LOS ANGELES, Ca. — From key fobs to remotes for toys, lithium batteries are everywhere in our homes, but many parents are not aware just how dangerous they can be for children.
Evie Kientz was just over a year old when her family almost lost her. Kristin, Evie’s mother, says five months ago, her daughter swallowed a small lithium coin battery about the size of a nickel that had fallen out of a toy. Evie was rushed to the hospital right away.
“She was in the hospital for a month almost. She was in the ICU for a week,” Kristin said.
Surgeons were able to remove the battery, but Evie’s throat was severely damaged. The batteries can burn through a child’s esophagus in as little as two hours and can even be deadly.
“The battery starts discharging electricity. It can cause enough damage that can lead to permanent disability with issues around eating and swallowing,” said Dr. Ben Hoffman, the chairperson of the AAP Council on Injury, Violence, and Poison Prevention.
Dr. Hoffman also warned, with families spending more time at home in the pandemic, battery-related injuries among children ages five to nine increased 93%, with most involving ingestions.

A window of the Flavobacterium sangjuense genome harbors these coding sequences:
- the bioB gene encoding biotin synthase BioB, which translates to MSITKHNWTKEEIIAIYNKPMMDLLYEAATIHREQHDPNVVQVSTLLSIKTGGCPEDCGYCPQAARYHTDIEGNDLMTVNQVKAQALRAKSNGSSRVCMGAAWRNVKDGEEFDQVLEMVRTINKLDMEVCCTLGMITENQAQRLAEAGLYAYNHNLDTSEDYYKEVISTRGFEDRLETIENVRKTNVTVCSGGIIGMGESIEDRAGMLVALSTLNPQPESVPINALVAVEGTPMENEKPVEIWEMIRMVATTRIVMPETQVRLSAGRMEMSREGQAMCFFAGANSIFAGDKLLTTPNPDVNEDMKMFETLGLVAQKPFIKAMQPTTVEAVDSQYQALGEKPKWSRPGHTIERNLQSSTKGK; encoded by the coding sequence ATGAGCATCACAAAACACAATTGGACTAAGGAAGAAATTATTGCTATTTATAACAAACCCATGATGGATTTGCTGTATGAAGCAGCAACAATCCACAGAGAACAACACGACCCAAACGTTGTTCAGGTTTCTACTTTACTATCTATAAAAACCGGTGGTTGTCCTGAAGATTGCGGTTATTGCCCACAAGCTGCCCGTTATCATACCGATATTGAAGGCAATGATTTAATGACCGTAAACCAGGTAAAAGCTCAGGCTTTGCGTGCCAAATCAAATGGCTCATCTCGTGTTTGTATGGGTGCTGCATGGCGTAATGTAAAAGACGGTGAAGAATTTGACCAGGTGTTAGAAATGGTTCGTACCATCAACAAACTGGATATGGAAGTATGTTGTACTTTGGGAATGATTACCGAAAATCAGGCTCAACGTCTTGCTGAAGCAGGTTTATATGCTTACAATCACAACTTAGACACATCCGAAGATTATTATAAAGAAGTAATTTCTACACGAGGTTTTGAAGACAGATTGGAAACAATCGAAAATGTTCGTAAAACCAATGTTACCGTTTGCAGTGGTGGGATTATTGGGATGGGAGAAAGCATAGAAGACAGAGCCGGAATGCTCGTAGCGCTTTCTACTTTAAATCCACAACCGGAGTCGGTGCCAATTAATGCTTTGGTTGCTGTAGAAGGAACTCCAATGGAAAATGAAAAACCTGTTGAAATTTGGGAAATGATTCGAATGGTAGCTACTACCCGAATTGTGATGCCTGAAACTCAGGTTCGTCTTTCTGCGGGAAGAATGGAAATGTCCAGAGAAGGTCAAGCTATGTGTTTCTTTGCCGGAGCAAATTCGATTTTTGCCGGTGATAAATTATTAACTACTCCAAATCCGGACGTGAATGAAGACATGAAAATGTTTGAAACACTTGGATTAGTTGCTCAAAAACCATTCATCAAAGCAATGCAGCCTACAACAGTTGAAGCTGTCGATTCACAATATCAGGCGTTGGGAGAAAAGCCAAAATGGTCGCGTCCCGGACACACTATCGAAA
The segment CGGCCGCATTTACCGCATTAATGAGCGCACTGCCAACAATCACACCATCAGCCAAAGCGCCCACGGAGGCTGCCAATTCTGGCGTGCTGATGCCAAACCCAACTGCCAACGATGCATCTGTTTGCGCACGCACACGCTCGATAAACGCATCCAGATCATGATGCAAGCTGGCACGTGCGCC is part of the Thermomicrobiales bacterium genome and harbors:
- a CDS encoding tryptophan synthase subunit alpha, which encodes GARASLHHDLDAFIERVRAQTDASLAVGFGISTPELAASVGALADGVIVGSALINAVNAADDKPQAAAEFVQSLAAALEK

The American Academy of Pediatrics and battery maker Duracell have launched a campaign to educate parents. The battery maker is also adding a bitter coating on the batteries to discourage ingesting.
“This is not the only answer. They still need to be stored safely. We still need to make sure that they dispose of them in a place where a child is not going to be able to get them,” said Dr. Hoffman.
Evie needs to undergo regular procedures to clear scar tissue from her esophagus.
“As horrific as this has been for us. We’re the happy story in this. She has a long road to healing, but I get to hold her. And I know these parents that are just heartbroken. And it’s so tragic because it’s so preventable,” Kristin said.
She hopes other parents get the message.